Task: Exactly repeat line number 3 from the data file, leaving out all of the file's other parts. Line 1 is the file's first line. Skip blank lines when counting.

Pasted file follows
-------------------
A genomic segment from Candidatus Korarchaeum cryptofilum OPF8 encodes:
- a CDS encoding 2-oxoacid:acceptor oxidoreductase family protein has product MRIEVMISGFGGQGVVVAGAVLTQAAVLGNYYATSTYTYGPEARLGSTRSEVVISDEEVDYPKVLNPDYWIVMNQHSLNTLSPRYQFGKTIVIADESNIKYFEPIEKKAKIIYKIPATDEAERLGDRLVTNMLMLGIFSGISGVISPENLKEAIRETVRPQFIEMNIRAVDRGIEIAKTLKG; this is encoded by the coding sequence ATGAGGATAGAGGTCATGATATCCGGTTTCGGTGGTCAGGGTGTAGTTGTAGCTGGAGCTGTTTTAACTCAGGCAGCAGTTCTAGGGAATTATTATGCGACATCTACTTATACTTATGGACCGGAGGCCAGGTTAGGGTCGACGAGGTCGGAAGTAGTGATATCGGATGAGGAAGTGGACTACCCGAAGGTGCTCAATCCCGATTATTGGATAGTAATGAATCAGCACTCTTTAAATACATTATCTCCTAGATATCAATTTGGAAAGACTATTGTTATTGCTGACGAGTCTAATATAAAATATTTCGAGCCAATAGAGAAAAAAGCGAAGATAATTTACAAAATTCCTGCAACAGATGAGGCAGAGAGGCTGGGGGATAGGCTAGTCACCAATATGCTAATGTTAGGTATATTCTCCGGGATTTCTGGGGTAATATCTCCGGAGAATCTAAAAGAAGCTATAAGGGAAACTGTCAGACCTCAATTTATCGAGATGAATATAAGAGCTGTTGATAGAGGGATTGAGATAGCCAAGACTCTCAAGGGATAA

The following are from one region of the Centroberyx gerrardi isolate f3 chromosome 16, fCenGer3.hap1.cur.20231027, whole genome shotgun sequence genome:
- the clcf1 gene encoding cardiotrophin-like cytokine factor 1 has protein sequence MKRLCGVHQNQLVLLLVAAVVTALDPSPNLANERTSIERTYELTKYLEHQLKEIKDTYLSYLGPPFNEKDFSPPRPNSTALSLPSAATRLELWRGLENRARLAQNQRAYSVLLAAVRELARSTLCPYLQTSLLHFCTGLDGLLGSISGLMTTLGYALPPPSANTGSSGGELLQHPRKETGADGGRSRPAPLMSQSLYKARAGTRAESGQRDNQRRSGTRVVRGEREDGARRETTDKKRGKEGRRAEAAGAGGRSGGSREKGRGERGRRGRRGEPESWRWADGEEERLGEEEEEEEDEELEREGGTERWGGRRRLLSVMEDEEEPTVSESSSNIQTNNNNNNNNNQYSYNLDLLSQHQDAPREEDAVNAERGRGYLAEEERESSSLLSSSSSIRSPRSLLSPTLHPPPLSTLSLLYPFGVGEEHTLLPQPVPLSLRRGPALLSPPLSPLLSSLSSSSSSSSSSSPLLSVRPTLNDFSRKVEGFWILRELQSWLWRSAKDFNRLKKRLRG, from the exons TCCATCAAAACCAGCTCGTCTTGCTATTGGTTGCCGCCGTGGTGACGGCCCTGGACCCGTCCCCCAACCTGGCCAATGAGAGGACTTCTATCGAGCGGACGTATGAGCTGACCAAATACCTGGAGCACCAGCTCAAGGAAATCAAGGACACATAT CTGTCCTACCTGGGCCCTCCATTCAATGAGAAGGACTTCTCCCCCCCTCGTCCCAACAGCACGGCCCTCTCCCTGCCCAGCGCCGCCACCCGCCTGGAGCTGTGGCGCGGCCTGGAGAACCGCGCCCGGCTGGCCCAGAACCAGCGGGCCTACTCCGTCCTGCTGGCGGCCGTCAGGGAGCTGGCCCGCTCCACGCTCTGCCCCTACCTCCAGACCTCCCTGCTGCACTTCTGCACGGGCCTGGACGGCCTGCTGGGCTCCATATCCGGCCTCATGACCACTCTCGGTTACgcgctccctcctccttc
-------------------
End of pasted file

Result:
The following are from one region of the Centroberyx gerrardi isolate f3 chromosome 16, fCenGer3.hap1.cur.20231027, whole genome shotgun sequence genome: